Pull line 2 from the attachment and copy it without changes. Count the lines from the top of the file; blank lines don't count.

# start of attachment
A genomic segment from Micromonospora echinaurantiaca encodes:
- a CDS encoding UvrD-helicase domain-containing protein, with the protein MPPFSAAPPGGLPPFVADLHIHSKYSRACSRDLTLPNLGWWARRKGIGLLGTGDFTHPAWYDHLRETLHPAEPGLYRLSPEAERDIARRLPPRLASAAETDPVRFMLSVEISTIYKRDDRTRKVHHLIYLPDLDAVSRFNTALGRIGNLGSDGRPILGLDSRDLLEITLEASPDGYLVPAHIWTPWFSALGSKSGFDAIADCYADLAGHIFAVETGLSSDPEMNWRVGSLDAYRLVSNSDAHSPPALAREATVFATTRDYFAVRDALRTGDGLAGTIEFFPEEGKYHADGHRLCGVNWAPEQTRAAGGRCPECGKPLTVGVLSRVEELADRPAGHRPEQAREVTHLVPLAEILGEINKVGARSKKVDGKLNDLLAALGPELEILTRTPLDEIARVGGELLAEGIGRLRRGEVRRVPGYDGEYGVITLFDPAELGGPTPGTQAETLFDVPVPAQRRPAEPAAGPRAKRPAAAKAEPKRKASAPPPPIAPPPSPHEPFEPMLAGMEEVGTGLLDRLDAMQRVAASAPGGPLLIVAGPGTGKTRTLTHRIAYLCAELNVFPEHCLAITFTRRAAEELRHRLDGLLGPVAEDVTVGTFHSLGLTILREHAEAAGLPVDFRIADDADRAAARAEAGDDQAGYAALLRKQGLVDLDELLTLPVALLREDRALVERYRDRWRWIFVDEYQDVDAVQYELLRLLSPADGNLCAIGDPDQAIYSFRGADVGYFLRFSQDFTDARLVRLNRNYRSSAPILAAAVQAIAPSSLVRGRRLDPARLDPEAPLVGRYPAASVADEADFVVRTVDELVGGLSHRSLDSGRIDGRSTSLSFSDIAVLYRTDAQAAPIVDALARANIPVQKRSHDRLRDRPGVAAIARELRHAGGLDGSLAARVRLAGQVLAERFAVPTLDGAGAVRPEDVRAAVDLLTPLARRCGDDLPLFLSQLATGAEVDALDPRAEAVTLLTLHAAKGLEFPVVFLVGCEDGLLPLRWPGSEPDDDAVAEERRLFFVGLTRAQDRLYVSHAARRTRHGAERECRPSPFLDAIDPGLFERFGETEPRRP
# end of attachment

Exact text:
- a CDS encoding UvrD-helicase domain-containing protein, with the protein MPPFSAAPPGGLPPFVADLHIHSKYSRACSRDLTLPNLGWWARRKGIGLLGTGDFTHPAWYDHLRETLHPAEPGLYRLSPEAERDIARRLPPRLASAAETDPVRFMLSVEISTIYKRDDRTRKVHHLIYLPDLDAVSRFNTALGRIGNLGSDGRPILGLDSRDLLEITLEASPDGYLVPAHIWTPWFSALGSKSGFDAIADCYADLAGHIFAVETGLSSDPEMNWRVGSLDAYRLVSNSDAHSPPALAREATVFATTRDYFAVRDALRTGDGLAGTIEFFPEEGKYHADGHRLCGVNWAPEQTRAAGGRCPECGKPLTVGVLSRVEELADRPAGHRPEQAREVTHLVPLAEILGEINKVGARSKKVDGKLNDLLAALGPELEILTRTPLDEIARVGGELLAEGIGRLRRGEVRRVPGYDGEYGVITLFDPAELGGPTPGTQAETLFDVPVPAQRRPAEPAAGPRAKRPAAAKAEPKRKASAPPPPIAPPPSPHEPFEPMLAGMEEVGTGLLDRLDAMQRVAASAPGGPLLIVAGPGTGKTRTLTHRIAYLCAELNVFPEHCLAITFTRRAAEELRHRLDGLLGPVAEDVTVGTFHSLGLTILREHAEAAGLPVDFRIADDADRAAARAEAGDDQAGYAALLRKQGLVDLDELLTLPVALLREDRALVERYRDRWRWIFVDEYQDVDAVQYELLRLLSPADGNLCAIGDPDQAIYSFRGADVGYFLRFSQDFTDARLVRLNRNYRSSAPILAAAVQAIAPSSLVRGRRLDPARLDPEAPLVGRYPAASVADEADFVVRTVDELVGGLSHRSLDSGRIDGRSTSLSFSDIAVLYRTDAQAAPIVDALARANIPVQKRSHDRLRDRPGVAAIARELRHAGGLDGSLAARVRLAGQVLAERFAVPTLDGAGAVRPEDVRAAVDLLTPLARRCGDDLPLFLSQLATGAEVDALDPRAEAVTLLTLHAAKGLEFPVVFLVGCEDGLLPLRWPGSEPDDDAVAEERRLFFVGLTRAQDRLYVSHAARRTRHGAERECRPSPFLDAIDPGLFERFGETEPRRP